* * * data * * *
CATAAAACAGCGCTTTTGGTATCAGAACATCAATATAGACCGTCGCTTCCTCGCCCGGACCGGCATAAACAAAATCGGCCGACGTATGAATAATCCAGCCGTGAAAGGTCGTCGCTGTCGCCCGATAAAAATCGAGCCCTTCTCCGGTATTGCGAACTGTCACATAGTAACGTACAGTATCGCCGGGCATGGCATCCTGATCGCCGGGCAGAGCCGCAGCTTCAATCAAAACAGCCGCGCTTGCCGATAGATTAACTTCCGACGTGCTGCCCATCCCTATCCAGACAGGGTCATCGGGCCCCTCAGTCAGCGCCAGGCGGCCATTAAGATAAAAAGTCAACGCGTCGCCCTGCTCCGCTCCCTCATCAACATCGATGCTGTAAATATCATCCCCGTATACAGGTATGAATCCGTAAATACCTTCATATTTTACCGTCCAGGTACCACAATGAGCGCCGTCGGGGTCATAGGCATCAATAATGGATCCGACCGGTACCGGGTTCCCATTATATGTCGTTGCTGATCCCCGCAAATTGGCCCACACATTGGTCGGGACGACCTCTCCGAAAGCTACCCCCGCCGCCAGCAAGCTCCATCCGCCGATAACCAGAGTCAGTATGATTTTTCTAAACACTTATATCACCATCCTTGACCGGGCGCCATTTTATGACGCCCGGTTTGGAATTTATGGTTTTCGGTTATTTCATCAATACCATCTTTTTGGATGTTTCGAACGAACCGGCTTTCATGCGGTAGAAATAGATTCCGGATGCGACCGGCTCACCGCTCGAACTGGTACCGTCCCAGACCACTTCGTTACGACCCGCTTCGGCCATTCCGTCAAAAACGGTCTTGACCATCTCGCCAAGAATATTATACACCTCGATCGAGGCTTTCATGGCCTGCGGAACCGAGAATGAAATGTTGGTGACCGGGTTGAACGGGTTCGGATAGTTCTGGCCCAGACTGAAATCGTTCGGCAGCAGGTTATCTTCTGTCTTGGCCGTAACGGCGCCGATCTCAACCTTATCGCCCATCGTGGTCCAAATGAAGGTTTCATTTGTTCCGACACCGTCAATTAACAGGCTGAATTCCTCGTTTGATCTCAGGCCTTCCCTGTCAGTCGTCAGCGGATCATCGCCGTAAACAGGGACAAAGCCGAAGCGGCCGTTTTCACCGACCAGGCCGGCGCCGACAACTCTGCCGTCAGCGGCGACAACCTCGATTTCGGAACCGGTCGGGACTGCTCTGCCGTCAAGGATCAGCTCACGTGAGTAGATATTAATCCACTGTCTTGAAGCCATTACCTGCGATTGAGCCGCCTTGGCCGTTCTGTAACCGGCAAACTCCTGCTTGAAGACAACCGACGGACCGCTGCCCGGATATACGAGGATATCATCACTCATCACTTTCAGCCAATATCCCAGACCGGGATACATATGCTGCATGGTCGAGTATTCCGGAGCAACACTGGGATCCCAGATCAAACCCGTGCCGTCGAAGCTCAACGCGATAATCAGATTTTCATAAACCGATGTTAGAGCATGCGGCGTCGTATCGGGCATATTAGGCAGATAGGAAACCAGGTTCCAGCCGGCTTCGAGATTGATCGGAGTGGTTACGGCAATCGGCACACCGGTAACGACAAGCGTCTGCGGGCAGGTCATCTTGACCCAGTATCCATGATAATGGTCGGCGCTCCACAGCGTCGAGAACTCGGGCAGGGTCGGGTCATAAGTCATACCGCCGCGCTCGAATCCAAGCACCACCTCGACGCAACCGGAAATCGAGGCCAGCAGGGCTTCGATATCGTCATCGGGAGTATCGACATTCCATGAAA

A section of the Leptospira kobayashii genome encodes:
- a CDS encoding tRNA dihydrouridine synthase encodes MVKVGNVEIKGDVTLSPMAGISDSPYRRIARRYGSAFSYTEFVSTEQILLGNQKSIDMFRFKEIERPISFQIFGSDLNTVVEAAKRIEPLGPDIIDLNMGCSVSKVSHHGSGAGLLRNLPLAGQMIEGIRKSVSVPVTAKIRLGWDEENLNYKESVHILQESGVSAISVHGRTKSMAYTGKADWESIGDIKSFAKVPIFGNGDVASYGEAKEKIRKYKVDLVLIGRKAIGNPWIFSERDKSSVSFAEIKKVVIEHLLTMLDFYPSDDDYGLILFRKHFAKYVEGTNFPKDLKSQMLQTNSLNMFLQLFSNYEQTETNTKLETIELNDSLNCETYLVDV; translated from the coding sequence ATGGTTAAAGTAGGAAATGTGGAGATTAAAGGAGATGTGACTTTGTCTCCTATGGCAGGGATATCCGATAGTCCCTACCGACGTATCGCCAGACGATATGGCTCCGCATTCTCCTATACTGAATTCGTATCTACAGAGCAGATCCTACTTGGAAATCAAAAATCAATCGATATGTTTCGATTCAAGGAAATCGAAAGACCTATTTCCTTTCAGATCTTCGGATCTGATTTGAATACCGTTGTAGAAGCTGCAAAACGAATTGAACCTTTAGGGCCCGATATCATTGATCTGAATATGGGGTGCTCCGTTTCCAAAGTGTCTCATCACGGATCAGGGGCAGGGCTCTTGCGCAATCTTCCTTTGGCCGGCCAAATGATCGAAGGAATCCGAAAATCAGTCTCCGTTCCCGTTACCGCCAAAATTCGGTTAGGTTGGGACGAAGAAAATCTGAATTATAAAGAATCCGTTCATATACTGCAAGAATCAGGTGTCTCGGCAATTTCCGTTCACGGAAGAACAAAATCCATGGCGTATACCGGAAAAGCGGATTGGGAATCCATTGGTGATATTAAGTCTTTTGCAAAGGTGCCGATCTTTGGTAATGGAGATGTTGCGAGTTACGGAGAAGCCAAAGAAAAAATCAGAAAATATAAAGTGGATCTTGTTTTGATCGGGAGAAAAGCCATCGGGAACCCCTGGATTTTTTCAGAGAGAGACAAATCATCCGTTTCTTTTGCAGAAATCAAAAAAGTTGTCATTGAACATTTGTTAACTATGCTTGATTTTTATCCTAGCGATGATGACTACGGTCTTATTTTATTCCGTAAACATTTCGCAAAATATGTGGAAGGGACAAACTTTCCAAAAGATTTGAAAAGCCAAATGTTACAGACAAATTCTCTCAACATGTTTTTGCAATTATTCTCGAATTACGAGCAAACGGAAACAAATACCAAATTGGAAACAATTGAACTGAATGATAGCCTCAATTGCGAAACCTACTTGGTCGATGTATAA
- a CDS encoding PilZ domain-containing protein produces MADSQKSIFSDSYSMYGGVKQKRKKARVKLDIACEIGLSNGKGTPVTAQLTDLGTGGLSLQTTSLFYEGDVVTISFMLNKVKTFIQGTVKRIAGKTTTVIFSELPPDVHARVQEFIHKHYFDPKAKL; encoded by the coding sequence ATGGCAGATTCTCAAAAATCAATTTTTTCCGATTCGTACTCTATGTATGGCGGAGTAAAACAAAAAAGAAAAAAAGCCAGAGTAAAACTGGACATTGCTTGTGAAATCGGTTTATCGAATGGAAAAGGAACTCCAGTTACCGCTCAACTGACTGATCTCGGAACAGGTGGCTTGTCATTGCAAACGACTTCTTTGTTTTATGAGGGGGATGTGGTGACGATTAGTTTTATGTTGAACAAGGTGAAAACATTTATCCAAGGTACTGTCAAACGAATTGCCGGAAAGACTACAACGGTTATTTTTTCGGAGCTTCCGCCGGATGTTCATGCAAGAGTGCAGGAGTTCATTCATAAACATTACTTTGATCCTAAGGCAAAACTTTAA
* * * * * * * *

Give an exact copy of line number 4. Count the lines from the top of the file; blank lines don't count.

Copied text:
- a CDS encoding PilZ domain-containing protein produces MADSQKSIFSDSYSMYGGVKQKRKKARVKLDIACEIGLSNGKGTPVTAQLTDLGTGGLSLQTTSLFYEGDVVTISFMLNKVKTFIQGTVKRIAGKTTTVIFSELPPDVHARVQEFIHKHYFDPKAKL; encoded by the coding sequence ATGGCAGATTCTCAAAAATCAATTTTTTCCGATTCGTACTCTATGTATGGCGGAGTAAAACAAAAAAGAAAAAAAGCCAGAGTAAAACTGGACATTGCTTGTGAAATCGGTTTATCGAATGGAAAAGGAACTCCAGTTACCGCTCAACTGACTGATCTCGGAACAGGTGGCTTGTCATTGCAAACGACTTCTTTGTTTTATGAGGGGGATGTGGTGACGATTAGTTTTATGTTGAACAAGGTGAAAACATTTATCCAAGGTACTGTCAAACGAATTGCCGGAAAGACTACAACGGTTATTTTTTCGGAGCTTCCGCCGGATGTTCATGCAAGAGTGCAGGAGTTCATTCATAAACATTACTTTGATCCTAAGGCAAAACTTTAA